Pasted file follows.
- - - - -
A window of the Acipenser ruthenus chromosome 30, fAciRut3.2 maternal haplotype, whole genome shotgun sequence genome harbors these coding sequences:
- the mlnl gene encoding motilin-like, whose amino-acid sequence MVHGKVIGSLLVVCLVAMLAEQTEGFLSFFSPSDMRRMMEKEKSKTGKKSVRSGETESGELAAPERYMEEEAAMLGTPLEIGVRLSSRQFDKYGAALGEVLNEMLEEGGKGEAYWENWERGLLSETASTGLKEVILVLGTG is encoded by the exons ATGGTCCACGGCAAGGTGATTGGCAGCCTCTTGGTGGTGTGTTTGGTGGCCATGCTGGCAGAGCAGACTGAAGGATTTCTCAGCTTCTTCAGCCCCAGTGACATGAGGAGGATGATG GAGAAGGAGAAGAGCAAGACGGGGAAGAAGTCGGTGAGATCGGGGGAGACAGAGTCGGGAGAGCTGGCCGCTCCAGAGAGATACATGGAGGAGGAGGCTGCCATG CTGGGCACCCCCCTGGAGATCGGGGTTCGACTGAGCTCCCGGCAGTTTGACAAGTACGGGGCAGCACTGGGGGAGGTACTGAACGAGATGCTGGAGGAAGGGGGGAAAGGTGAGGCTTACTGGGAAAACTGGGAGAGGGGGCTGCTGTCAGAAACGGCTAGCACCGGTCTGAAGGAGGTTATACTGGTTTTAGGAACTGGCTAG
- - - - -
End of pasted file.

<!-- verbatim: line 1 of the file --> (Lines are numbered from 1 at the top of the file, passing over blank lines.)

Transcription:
A window of the Acipenser ruthenus chromosome 30, fAciRut3.2 maternal haplotype, whole genome shotgun sequence genome harbors these coding sequences: